Titles for essays are normally published at least six weeks before the submission deadline. On occasion you may have more than one essay due on the same day. Use the six weeks wisely to prepare your work, so that you are not writing two essays at the last minute.
You should use a computer to write your essays. Computers for students’ use are available in the work areas in the Library, Learning Grid, Humanities Building and the Computer Centre. You are strongly advised to keep back-up discs of your work. If you have a computer disaster contact the IT Services Helpdesk, ext. 73737. Computer malfunction is not an acceptable reason for late submission.
Essays can be written using MLA conventions. Please note that whichever style format you choose, you are consistent within the essay submitted.
Bibliography, Footnotes and Endnotes
All assessed essays and dissertations must have a bibliography of works consulted and cited. There should also be correct and full-referencing of sources as in-text citation, as footnotes or as endnotes. The purpose of these references is:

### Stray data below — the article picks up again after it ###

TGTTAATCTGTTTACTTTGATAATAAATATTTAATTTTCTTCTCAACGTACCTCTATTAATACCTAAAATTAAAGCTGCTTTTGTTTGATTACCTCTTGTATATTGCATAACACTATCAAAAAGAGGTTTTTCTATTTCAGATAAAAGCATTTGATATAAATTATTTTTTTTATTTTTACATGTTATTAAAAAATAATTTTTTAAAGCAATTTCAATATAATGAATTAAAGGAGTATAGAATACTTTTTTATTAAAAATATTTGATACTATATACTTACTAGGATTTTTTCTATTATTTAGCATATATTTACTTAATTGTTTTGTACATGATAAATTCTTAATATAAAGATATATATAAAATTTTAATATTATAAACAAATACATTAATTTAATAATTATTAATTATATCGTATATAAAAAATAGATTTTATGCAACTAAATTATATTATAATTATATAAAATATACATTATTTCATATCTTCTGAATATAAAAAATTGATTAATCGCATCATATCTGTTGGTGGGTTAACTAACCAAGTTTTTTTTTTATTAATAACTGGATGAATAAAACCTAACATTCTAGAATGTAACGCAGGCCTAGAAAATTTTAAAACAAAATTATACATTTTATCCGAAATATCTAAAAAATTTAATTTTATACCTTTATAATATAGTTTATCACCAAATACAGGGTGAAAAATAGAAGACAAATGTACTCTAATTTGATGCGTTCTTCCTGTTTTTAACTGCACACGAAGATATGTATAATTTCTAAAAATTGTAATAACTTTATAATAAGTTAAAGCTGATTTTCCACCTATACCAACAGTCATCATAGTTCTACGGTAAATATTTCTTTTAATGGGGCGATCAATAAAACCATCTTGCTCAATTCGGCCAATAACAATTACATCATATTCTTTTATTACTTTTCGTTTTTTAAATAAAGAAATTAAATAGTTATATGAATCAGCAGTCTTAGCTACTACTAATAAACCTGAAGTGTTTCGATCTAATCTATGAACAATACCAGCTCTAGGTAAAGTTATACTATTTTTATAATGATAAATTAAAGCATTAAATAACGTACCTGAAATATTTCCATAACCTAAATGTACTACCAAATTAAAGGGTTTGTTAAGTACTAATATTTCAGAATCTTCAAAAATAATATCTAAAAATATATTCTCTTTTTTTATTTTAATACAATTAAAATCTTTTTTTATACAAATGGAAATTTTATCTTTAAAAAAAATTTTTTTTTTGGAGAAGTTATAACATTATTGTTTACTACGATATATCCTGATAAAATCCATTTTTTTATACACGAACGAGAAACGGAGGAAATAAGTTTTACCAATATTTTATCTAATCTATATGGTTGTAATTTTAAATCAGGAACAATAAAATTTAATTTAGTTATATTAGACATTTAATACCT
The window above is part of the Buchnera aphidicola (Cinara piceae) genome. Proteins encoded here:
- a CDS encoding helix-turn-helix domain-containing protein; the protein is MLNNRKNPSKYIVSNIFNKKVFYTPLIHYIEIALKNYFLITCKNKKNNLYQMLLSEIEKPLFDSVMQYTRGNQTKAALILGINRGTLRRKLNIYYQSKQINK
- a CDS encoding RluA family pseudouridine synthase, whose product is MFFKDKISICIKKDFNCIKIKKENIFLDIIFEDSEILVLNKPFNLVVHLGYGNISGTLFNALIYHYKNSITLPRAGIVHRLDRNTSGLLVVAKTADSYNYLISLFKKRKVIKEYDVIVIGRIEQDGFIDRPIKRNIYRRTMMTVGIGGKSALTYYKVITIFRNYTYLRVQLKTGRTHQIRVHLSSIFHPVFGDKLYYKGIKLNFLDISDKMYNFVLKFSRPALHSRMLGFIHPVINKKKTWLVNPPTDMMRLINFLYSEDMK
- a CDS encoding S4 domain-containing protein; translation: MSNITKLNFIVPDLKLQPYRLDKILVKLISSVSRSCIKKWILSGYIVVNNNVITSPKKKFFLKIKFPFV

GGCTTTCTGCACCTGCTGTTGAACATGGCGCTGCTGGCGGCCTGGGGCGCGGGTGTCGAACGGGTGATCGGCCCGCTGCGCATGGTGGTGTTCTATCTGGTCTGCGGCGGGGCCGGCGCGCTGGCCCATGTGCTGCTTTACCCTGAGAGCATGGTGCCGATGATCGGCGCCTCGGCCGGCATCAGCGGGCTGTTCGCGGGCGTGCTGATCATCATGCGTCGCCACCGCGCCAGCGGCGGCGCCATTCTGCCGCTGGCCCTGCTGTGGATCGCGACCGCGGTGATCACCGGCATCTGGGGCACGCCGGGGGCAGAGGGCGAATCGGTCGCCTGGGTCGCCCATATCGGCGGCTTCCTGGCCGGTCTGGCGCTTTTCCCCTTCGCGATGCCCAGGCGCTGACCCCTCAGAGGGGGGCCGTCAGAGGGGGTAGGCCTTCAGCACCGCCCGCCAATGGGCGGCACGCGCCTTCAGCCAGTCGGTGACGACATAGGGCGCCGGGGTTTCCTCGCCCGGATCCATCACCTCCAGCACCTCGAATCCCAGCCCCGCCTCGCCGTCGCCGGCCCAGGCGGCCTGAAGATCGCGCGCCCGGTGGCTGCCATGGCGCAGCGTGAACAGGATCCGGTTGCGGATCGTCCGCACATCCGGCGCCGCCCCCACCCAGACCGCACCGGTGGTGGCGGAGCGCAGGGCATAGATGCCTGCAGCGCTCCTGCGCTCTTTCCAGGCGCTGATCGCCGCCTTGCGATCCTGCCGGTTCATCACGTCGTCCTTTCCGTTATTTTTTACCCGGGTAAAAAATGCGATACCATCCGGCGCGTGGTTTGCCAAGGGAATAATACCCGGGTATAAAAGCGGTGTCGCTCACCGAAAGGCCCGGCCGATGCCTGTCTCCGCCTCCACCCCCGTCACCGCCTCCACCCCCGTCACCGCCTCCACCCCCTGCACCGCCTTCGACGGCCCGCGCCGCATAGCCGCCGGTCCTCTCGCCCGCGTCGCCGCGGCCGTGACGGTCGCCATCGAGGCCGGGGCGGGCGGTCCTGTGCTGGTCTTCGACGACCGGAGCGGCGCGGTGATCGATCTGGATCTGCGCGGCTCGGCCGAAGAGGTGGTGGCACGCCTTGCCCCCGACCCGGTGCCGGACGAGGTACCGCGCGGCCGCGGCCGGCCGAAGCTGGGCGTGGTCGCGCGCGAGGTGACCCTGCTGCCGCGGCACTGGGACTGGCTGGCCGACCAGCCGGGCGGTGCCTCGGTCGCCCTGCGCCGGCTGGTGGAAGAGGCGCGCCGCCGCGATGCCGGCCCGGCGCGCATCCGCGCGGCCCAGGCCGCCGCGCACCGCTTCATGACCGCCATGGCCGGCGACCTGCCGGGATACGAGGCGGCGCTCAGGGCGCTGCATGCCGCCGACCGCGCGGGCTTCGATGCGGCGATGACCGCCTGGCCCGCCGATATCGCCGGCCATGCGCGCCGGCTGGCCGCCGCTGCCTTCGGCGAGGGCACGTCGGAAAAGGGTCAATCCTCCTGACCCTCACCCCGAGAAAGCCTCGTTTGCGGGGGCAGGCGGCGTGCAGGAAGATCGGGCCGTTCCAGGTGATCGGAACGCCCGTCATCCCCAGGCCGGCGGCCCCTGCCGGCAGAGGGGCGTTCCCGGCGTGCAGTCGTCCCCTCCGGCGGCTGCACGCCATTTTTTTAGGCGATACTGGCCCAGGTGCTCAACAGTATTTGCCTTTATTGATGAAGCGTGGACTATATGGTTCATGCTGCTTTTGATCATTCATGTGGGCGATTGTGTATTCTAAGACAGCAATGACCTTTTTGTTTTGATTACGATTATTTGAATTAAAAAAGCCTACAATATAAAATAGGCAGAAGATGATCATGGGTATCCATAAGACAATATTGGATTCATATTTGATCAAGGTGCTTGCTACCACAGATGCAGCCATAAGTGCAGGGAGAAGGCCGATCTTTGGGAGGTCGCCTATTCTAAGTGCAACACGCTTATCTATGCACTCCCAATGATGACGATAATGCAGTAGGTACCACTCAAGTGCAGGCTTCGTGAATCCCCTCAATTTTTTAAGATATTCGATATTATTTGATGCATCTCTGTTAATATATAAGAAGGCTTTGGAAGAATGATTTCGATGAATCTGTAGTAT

- To document direct quotation
- To credit ideas taken from a primary or secondary source (including single words, phrases and paraphrases)
- To give your reader sufficient information to track your quotation back to its source and to locate its full text.
The word-length of your essay includes quotations and excludes any footnotes or endnotes that you include and your bibliography. Tutors will allow a discretionary 10% short-fall or extension of the word-length. However, a tutor will stop reading an essay once the 10% extension has been reached. This could have severe repercussions on your mark, as your concluding paragraphs will not be read.